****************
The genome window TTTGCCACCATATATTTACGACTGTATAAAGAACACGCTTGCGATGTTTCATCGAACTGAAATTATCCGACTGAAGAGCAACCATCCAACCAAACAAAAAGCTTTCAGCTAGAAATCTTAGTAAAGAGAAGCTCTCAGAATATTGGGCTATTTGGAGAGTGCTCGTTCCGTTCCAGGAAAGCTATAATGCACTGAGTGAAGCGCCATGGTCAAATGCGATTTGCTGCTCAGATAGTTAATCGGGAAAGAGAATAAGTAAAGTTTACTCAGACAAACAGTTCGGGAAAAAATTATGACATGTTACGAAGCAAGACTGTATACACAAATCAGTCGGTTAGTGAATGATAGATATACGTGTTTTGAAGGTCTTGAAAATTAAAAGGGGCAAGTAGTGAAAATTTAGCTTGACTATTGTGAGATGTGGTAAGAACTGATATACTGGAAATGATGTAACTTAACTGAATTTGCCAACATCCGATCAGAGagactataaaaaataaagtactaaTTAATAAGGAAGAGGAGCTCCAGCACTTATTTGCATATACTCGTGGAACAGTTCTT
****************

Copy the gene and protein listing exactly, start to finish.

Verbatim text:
The genome window TTTGCCACCATATATTTACGACTGTATAAAGAACACGCTTGCGATGTTTCATCGAACTGAAATTATCCGACTGAAGAGCAACCATCCAACCAAACAAAAAGCTTTCAGCTAGAAATCTTAGTAAAGAGAAGCTCTCAGAATATTGGGCTATTTGGAGAGTGCTCGTTCCGTTCCAGGAAAGCTATAATGCACTGAGTGAAGCGCCATGGTCAAATGCGATTTGCTGCTCAGATAGTTAATCGGGAAAGAGAATAAGTAAAGTTTACTCAGACAAACAGTTCGGGAAAAAATTATGACATGTTACGAAGCAAGACTGTATACACAAATCAGTCGGTTAGTGAATGATAGATATACGTGTTTTGAAGGTCTTGAAAATTAAAAGGGGCAAGTAGTGAAAATTTAGCTTGACTATTGTGAGATGTGGTAAGAACTGATATACTGGAAATGATGTAACTTAACTGAATTTGCCAACATCCGATCAGAGagactataaaaaataaagtactaaTTAATAAGGAAGAGGAGCTCCAGCACTTATTTGCATATACTCGTGGAACAGTTCTT